Mammography screening should consider radiation risk

2016 09 08 13 50 18 153 Radiation Symbol Circle 400

A woman's risk of radiation-induced cancer from regular screening mammography should be taken into consideration when assessing the performance of breast cancer screening programs, according to a study published in the August issue of Radiography.

Considering radiation risk is particularly important for programs that recommend screening starting at an earlier age and when it is conducted at more frequent intervals, wrote a team led by Raed Mohammed Kadhim M.Ali, PhD, of the University of Kufa in Iraq.

"The total effective risk should be considered for use as an additional parameter for the assessment of screening mammography program performance, especially for those programs which recommend an early onset and more frequent screening mammography," the group wrote.

The risk of radiation-induced cancer isn't usually included in mortality assessments of screening programs because it's considered to be low, Ali and colleagues wrote. Previous research has estimated that the total radiation dose for a screening mammogram with two views of each breast is about 0.4 mSv -- roughly equivalent to what a person receives over two months from background radiation. However, because there is limited information regarding this particular risk, the researchers conducted their study to assess it (Radiography, August 2018, Vol. 24:3, pp. 240-246).

Ali and colleagues used an adult dosimetry phantom to estimate radiation doses to multiple organs during standard screening with digital mammography. They then calculated the total effective lifetime risk of cancer across 48 national screening programs around the world. The group defined "effective risk" as the risk of radiation-induced cancer in all body tissues produced by exposure to x-rays for each year in women ages 25 to 75.

The study showed large variations in effective lifetime risk, ranging from 42.21 cases of cancer per 1 million women in the Maltese screening program to 1,099 cases per 1 million women in a U.S. program for high-risk women with more frequent screening. Most of the difference was due to the age at which each program starts screening, as well as the screening interval used. Data from selected countries are shown in the table below.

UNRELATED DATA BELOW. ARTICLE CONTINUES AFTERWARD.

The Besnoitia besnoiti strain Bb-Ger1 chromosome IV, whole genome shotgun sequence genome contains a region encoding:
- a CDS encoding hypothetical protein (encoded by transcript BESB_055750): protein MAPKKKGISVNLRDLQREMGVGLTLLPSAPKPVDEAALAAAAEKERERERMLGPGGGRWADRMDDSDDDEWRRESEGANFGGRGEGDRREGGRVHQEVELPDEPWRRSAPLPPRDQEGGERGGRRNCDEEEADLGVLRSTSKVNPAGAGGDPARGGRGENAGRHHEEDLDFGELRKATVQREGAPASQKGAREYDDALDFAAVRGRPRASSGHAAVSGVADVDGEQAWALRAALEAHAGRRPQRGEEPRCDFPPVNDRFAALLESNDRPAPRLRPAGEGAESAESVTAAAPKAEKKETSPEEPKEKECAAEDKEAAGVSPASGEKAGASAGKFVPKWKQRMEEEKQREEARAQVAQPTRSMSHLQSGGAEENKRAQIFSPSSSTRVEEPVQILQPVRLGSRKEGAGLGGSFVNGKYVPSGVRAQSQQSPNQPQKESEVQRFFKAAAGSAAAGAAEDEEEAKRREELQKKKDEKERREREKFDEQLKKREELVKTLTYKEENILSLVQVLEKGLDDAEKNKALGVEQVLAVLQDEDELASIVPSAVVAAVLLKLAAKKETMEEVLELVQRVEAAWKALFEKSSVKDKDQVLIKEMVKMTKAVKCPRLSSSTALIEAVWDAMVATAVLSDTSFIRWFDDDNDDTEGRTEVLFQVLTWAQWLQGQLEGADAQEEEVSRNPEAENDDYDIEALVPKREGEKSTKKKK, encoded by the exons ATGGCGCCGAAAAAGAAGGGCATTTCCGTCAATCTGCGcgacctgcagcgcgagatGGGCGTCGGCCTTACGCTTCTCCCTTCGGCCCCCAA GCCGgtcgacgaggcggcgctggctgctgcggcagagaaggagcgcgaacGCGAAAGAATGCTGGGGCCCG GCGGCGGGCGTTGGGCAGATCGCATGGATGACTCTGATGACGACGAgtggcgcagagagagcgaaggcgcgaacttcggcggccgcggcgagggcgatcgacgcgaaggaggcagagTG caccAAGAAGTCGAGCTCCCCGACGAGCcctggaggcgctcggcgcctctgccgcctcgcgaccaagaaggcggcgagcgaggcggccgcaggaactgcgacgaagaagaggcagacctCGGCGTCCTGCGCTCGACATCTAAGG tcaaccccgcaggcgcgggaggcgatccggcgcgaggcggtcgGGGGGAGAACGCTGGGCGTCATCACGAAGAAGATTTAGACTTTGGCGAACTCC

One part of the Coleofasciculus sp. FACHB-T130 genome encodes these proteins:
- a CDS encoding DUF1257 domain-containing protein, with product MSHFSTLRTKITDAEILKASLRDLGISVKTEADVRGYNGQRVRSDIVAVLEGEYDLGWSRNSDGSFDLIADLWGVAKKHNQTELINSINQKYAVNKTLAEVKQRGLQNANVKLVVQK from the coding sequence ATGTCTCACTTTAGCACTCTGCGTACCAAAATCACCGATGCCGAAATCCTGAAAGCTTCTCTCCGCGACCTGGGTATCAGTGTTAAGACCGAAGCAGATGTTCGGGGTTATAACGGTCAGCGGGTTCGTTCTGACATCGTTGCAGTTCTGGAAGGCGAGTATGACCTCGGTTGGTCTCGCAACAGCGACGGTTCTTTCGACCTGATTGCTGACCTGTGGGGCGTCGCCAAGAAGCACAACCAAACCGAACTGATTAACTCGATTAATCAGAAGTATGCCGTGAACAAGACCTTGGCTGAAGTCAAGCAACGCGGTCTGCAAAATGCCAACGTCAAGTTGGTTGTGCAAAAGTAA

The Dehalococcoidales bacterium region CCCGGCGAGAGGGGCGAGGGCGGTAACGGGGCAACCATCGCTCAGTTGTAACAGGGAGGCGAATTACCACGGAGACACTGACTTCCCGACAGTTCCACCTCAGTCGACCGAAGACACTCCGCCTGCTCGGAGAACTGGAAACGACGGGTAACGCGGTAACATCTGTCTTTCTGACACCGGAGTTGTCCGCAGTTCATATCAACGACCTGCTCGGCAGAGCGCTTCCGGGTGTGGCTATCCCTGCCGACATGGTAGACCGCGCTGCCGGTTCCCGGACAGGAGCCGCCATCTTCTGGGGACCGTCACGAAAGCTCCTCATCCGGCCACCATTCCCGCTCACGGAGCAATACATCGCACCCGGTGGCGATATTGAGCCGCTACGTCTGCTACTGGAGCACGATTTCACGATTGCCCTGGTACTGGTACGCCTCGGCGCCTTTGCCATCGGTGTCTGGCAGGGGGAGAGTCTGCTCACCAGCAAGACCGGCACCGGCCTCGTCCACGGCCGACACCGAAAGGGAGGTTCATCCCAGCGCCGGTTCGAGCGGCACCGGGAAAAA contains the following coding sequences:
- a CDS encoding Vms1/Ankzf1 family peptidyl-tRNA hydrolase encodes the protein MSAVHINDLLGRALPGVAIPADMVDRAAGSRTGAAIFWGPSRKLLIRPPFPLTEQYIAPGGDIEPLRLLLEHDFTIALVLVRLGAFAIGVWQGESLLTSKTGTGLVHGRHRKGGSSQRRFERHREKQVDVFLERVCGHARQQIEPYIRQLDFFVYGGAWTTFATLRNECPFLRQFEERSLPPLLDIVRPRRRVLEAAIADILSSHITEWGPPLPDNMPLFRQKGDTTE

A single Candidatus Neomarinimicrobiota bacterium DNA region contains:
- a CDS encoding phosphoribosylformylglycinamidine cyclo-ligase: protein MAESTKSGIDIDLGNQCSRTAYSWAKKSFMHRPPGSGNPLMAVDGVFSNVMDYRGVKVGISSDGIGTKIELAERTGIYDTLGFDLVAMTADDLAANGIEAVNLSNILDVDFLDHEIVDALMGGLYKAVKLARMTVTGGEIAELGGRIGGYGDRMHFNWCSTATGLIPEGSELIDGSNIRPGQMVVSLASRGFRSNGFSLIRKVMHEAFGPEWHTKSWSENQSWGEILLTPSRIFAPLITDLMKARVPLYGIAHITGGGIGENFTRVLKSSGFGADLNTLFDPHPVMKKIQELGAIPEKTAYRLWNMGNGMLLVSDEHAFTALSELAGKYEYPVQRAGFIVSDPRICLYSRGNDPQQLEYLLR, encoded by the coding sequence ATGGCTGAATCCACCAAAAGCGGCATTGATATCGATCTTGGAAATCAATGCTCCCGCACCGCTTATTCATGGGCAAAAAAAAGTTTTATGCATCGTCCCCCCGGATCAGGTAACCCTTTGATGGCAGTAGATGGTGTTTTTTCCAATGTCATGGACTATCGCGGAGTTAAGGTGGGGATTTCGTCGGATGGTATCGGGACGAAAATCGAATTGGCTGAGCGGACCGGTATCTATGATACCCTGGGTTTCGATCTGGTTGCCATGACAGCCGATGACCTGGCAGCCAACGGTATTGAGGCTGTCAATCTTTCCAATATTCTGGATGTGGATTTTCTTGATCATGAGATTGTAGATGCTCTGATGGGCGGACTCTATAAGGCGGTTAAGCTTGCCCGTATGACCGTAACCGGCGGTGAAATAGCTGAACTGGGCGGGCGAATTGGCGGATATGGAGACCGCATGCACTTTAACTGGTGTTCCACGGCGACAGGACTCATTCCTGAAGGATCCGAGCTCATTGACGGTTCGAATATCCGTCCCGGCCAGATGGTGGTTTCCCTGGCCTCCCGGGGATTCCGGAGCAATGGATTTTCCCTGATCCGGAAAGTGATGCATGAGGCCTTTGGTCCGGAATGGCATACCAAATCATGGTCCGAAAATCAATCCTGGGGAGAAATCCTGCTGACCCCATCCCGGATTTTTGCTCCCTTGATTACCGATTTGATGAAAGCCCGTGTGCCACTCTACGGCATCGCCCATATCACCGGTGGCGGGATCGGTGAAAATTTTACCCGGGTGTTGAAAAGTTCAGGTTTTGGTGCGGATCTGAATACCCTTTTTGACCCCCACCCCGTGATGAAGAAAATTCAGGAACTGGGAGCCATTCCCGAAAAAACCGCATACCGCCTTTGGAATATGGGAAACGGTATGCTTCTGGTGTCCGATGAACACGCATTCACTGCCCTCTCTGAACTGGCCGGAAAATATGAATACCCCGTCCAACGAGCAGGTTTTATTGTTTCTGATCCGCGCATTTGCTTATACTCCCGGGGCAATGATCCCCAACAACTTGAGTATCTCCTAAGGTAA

Total effective risk of radiation-induced cancer in national breast screening programs
Country No. of screens in program Total effective risk (mean cancer cases per 1 million women)
Malta 4 42.2
U.K. 9 70.8
Belgium, Croatia, Cyprus, Denmark, Finland, Germany, Italy, Latvia, Lithuania, Luxembourg, Norway, Poland, Slovenia, Spain (Catalonia), Switzerland 10 71.45
Canada, France, Israel, the Netherlands 13 74.1
China 7 122.8
Australia, Japan, Korea, U.S. (AAFP, NCI, and USPSTF guidelines) 18 193.9
Sweden 19 225.9
U.S. (ACOG guidelines) 31 260.3
U.S. (ACS, ACR, and NCCN guidelines) 36 372.4
AAFP = American Academy of Family Physicians, NCI = National Cancer Institute, USPSTF = U.S. Preventive Services Task Force, ACOG = American College of Obstetricians and Gynecologists, ACS = American Cancer Society, ACR = American College of Radiology, NCCN = National Comprehensive Cancer Network.

While screening has been shown to reduce mortality from breast cancer by 15% to 20%, the radiation risk involved is not negligible, the researchers noted, and the study offers a method for calculating radiation risk to multiple organs.

"Compared to breast cancer mortality reduction by screening mammography, this radiation risk can be considered as extremely small but not zero," they concluded.

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